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SAFE INJECTION PRACTICES
(Excerpted from the CDC) Preventing Infections in Dialysis Patients Educational Media

Injected medicines are commonly used in healthcare settings for the prevention, diagnosis, and treatment of various illnesses.

 

Unsafe injection practices put patients and healthcare providers at risk of infectious and non-infectious adverse events and have been associated with a wide variety of procedures and settings. This harm is preventable.

 

Safe injection practices are part of Standard Precautions and are aimed at maintaining basic levels of patient safety and provider protections. As defined by the World Health Organization, a safe injection does not harm the recipient, does not expose the provider to any avoidable risks and does not result in waste that is dangerous for the community.

 

Safe Injection Practices are a set of recommendations within Standard Precautions, which are the foundation for preventing transmission of infections during patient care in all healthcare settings including hospitals, long-term care facilities, ambulatory care, home care and hospice.

 

The most recent guideline outlining Standard Precautions is the Guideline for Isolation Precautions: Preventing Transmission of Infectious Agents in Healthcare Settings 2007.

Information for Providers

 

Recent investigations undertaken by state and local health departments and the Centers for Disease Control and Prevention (CDC) have identified improper use of syringes, needles, and medication vials during routine healthcare procedures, such as administering injections. These practices have resulted in one or more of the following:

 

Transmission of bloodborne viruses, including hepatitis C virus to patients

 

Notification of thousands of patients of possible exposure to bloodborne pathogens and recommendation that they be tested for HCV, HBV, and HIV

 

Referral of providers to licensing boards for disciplinary action

Malpractice suits filed by patients

 

These unfortunate events serve as a reminder of the serious consequences of failure to maintain strict adherence to safe injection practices during patient care. Injection safety and other basic infection control practices are central to patient safety. All healthcare providers are urged to carefully review their infection control practices and the practices of all staff under their supervision.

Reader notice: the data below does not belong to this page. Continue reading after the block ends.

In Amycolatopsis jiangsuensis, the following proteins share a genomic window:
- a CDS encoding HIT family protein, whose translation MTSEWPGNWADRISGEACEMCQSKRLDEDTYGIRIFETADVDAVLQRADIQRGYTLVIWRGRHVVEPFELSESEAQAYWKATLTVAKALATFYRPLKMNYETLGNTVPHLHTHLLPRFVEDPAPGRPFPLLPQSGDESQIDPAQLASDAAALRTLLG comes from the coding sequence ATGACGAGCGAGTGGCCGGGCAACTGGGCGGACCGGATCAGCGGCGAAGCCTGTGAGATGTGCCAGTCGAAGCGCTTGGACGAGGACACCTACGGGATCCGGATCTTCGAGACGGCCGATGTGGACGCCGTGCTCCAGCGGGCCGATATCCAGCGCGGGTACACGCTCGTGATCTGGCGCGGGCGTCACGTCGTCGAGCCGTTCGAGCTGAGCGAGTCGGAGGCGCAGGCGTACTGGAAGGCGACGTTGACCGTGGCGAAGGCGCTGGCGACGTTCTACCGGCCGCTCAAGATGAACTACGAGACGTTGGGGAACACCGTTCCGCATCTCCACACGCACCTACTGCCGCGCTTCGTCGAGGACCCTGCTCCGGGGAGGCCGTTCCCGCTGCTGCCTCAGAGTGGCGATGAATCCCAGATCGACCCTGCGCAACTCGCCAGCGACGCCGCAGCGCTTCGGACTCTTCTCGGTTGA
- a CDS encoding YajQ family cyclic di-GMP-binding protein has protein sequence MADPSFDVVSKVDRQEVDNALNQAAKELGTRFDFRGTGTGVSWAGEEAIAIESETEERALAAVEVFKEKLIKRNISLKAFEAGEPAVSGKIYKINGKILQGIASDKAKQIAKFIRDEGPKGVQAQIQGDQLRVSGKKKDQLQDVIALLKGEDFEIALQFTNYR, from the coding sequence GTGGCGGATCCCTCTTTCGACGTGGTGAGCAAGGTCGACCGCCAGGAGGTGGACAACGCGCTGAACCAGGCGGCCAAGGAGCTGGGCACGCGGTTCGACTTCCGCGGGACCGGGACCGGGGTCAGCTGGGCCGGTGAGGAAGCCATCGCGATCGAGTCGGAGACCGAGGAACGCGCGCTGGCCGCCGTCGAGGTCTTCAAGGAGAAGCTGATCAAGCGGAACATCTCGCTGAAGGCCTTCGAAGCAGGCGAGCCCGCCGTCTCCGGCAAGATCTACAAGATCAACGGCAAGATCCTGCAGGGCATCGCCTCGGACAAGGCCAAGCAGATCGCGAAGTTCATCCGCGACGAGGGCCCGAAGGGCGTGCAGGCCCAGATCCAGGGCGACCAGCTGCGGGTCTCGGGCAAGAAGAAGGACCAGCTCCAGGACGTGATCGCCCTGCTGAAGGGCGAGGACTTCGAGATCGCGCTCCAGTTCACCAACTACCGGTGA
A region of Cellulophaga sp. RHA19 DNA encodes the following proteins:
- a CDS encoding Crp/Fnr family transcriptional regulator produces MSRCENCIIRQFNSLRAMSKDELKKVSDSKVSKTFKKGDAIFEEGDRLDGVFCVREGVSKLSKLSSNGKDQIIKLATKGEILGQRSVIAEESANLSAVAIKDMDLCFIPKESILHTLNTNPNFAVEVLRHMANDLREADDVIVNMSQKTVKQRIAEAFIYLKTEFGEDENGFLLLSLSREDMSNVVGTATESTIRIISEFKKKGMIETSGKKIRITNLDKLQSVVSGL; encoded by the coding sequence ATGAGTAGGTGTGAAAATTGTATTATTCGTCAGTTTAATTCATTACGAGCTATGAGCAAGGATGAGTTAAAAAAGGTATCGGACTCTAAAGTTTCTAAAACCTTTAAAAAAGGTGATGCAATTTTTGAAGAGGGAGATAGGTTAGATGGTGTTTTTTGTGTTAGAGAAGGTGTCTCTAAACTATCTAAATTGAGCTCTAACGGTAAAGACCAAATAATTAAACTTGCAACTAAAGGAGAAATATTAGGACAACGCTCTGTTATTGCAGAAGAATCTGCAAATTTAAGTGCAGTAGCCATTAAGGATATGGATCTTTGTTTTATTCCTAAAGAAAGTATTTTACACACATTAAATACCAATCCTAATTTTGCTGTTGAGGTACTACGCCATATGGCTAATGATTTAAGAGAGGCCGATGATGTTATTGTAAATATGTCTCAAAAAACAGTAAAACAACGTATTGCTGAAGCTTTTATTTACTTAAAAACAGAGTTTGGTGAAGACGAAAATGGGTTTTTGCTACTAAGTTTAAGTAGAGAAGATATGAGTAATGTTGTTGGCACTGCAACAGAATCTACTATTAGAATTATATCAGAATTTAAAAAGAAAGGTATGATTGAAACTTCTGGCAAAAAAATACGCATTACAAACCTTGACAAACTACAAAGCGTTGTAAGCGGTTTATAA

In particular, providers should ensure that staff:

 

Never administer medications from the same syringe to more than one patient, even if the needle is changed

 

Do not enter a vial with a used syringe or needle

 

Hepatitis C virus, hepatitis B virus, and HIV can be spread from patient to patient when these simple precautions are not followed.

 

Additional protection is offered when medication vials can be dedicated to a single patient. It is important that:

 

Medications packaged as single-use vials never be used for more than one patient

 

Medications packaged as multi-use vials be assigned to a single patient whenever possible

 

Bags or bottles of intravenous solution not be used as a common source of supply for more than one patient

 

Absolute adherence to proper infection control practices be maintained during the preparation and administration of injected medications

CDC Guidelines: Safe Injection Practices to Prevent Transmission of Infections to Patients

To help raise awareness about the consequences of unsafe injection practices and to remind healthcare providers about the basics of injection safety, the Safe Injection Practices Coalition (SIPC) has created the posters, brochures and fact sheets for use in provider's offices, in patient rooms, and work areas.

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Translated Resources

III.A.1.b. Safe Injection Practices The investigation of four large outbreaks of HBV and HCV among patients in ambulatory care facilities in the United States identified a need to define and reinforce safe injection practices 453. The four outbreaks occurred in a private medical practice, a pain clinic, an endoscopy clinic, and a hematology/oncology clinic. The primary breaches in infection control practice that contributed to these outbreaks were 1) reinsertion of used needles into a multiple-dose vial or solution container (e.g., saline bag) and 2) use of a single needle/syringe to administer intravenous medication to multiple patients. In one of these outbreaks, preparation of medications in the same workspace where used needle/syringes were dismantled also may have been a contributing factor. These and other outbreaks of viral hepatitis could have been prevented by adherence to basic principles of aseptic technique for the preparation and administration of parenteral medications 453, 454. These include the use of a sterile, single-use, disposable needle and syringe for each injection given and prevention of contamination of injection equipment and medication.